There was quite an extraordinary finish of the kind that makes the eyes light up. Dinesh Karthik may have settled a 32-year-old jinx about the final punch of the kind Javed Miandad delivered in the desert. The Karachiite changed the course of cricket history back in 1986 for his team and nation wilting under the glare of Indian superiority in limited-overs cricket from Lord’s in 1983. This time around, Karthik merely reiterated that history is on India’s side again with that flashy flat six sailing over extra cover.
Team India used to thrive on MS Dhoni’s finishing power as in that World Cup victory-sealing six in the final in Mumbai seven years ago. With time, that power has somewhat faded and it needed the touch of another seasoned batsman-keeper in Karthik to revive this art of a dramatic flourish at the climax. The feat just reinforces the argument against T20 being a young man’s game. Young legs might bring great advantage in most situations and yet it needs the touch of experience to bring off a last ball coup of the Karthik kind.
The art of finishing is predicated upon a cool neve. It may appear a bit paradoxical that the gentleman prone to little nervous accidents like dropping things or missing his step should be the one with the nerveless hands on the bat at the finish. But Karthik at the crease is a different proposition from Karthik the man. He might fumble with the wedding ring and drop the man of the match award but on sighting a catch a few feet on either side and his gloves would be closing on the leather without fail. The same ‘Cool Hand’ dispatched that length ball over the ropes.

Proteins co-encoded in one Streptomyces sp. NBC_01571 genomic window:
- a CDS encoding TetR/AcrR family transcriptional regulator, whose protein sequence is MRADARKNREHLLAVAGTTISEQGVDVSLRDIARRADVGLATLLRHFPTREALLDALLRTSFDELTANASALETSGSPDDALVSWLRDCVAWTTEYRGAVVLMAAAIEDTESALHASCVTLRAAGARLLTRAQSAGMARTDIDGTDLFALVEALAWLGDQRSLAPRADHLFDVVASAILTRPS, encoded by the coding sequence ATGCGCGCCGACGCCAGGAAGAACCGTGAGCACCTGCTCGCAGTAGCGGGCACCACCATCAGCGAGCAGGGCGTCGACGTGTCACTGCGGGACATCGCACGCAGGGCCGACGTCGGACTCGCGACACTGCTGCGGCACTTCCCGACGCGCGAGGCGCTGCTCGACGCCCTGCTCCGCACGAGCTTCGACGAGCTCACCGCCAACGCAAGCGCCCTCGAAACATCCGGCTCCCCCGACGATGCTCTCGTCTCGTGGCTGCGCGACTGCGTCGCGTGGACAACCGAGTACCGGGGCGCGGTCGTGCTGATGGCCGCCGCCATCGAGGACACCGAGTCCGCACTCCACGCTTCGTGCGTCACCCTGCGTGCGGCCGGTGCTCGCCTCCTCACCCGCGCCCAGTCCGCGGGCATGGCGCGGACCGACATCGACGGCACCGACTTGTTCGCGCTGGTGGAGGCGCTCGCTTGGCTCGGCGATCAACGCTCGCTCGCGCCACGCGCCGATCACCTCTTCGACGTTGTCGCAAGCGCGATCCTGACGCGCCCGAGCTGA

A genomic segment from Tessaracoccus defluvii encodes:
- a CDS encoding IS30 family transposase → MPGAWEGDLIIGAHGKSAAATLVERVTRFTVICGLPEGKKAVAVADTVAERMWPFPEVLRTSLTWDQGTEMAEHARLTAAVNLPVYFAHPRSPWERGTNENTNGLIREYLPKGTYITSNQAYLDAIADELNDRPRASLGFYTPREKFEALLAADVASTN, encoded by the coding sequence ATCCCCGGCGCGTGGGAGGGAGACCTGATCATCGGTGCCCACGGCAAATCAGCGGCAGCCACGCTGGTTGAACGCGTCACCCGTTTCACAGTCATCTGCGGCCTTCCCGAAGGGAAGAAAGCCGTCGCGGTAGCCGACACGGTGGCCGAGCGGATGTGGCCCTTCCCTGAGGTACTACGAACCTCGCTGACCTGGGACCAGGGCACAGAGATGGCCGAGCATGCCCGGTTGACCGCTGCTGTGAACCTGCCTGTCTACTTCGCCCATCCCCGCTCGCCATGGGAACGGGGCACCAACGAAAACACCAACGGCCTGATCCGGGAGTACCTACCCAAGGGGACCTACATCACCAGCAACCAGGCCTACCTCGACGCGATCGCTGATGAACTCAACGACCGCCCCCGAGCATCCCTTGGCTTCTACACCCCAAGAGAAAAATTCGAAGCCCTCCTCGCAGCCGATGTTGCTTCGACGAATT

Sunil Gavaskar gave the nickname of ‘Gadbadango’ to Srikkanth for his habit of dropping everything in his eternal show of restless nerves. If there was a crash or a big bang in the dressing room, they would immediately believe Chika was behind it, and not without reason. Apparently, DK is picking up the same reputation. But he suffered no lapses in keeping with that emerging reputation with the precise stroke for the moment that will now go down in history as the best finish for Team India in limited-overs cricket. No Indian has struck a six off the last ball when more than four were needed to win.
Nothing succeeds like success. Team India has been on that dizzy curve since the forgettable Champions Trophy last June. The virtual second string doing the job in the triangular T20 in Colombo makes this an even more creditable performance. The fact that the team is trying in every situation and proving that the tough get going when the going gets tough is sufficient to reiterate we are on the right cricketing path. Youngsters like Washington Sundar rising stresses the point that the talent bank is rich enough to keep providing players who will keep slotting into specialist roles smoothly.
On the flip side, India finding friends in Colombo is also a history-changing event. Having been to Sri Lanka for years during their civil war, there was always a bit of tension to suffer. The cricketing rivalry also grew so much thanks to India’s Big Brother attitude of the early days that the Indians and Sri Lankan cricketers were always staring each other down on the field. The Lankan crowds used to be blatantly anti-Indian and the feelings may have been stoked again by the geopolitics. It was a pleasant change then to learn that the Sri Lankans were doing the Nagin dance to celebrate India’s winning performances against the Bangladeshis.
The change is owed to the ugly incidents that took place in the clash between the home side and the ultra-ambitious Bangla-deshis in a league encounter. To threaten to withdraw from a game was typical Bangladeshi churlishness. That they returned to make their point on the field of play was a victory for cricket, not for the protesters. There seemed to be a lot of immature behaviour under the tensions of the game situation. But, at no time does any cause become so important as to mock the game of cricket. The Bangladeshis might see the wisdom of it all one day.